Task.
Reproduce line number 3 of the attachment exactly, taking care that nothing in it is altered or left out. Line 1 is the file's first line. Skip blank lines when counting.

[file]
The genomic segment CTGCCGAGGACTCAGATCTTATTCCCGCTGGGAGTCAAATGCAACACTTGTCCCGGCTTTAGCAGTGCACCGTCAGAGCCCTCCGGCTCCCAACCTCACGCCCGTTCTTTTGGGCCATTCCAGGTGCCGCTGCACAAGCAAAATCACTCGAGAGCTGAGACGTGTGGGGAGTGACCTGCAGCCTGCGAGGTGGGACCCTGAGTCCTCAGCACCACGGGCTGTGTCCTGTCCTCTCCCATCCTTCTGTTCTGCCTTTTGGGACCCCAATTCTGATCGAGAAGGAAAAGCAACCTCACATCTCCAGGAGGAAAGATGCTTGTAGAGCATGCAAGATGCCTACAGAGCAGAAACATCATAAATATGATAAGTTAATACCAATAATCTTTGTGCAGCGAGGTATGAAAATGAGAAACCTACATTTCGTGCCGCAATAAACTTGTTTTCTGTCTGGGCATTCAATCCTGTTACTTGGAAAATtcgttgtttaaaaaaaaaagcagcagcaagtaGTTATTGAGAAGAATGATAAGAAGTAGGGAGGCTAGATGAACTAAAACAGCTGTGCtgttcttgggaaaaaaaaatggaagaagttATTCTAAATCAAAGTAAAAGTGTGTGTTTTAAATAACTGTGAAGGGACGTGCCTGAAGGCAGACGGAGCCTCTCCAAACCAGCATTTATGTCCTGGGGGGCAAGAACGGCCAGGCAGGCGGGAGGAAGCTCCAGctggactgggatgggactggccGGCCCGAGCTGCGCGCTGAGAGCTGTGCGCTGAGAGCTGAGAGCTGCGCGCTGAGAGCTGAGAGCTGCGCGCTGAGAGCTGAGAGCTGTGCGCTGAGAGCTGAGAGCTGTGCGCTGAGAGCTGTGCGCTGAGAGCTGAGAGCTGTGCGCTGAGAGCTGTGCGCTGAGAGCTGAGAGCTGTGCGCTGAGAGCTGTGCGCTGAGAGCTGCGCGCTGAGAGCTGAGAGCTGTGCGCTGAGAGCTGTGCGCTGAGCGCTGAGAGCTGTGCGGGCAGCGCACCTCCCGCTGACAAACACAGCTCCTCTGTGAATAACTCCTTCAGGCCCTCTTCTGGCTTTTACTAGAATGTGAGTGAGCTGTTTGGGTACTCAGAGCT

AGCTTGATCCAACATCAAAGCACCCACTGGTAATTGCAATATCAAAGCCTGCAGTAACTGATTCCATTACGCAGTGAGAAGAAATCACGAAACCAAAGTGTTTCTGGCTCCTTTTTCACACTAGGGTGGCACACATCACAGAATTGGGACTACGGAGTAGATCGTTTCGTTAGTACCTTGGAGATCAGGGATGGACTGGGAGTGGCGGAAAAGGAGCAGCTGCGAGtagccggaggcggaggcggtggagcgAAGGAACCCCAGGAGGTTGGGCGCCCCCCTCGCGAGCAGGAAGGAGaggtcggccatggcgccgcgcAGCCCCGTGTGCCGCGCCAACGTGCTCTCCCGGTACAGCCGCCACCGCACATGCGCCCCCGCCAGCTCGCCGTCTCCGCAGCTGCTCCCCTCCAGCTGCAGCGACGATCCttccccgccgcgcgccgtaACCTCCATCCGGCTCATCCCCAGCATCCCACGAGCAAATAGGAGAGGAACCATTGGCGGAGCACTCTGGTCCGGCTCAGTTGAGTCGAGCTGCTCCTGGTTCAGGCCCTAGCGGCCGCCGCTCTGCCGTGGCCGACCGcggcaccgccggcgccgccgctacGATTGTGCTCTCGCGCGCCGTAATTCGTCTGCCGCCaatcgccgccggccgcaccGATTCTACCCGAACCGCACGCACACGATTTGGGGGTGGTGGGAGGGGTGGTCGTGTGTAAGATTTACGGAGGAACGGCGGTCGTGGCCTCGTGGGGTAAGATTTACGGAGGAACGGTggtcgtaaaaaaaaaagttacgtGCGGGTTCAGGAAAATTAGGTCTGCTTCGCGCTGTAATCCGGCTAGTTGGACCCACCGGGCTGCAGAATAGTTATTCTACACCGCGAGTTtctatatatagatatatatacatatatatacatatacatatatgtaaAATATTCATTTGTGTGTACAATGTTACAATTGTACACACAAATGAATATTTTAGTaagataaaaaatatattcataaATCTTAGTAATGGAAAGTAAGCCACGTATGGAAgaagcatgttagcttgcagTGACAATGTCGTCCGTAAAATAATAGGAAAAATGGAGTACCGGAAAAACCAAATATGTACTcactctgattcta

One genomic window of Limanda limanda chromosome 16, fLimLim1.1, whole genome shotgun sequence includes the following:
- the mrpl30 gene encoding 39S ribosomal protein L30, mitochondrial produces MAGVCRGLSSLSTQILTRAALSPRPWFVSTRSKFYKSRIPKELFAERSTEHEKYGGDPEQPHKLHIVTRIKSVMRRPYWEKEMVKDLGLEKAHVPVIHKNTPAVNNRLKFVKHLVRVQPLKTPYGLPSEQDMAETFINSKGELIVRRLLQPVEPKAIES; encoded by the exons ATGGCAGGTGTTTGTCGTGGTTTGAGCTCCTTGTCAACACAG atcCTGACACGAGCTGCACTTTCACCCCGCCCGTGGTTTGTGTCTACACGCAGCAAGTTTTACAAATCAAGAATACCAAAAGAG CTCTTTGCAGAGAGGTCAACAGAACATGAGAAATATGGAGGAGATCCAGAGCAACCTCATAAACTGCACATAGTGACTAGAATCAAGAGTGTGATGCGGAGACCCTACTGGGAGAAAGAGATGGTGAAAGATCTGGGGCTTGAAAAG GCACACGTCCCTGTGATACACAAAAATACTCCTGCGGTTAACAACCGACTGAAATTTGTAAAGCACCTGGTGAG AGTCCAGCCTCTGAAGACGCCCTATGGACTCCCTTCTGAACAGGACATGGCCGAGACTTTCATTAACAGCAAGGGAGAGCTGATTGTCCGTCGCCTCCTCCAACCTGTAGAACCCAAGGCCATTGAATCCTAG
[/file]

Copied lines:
One genomic window of Limanda limanda chromosome 16, fLimLim1.1, whole genome shotgun sequence includes the following: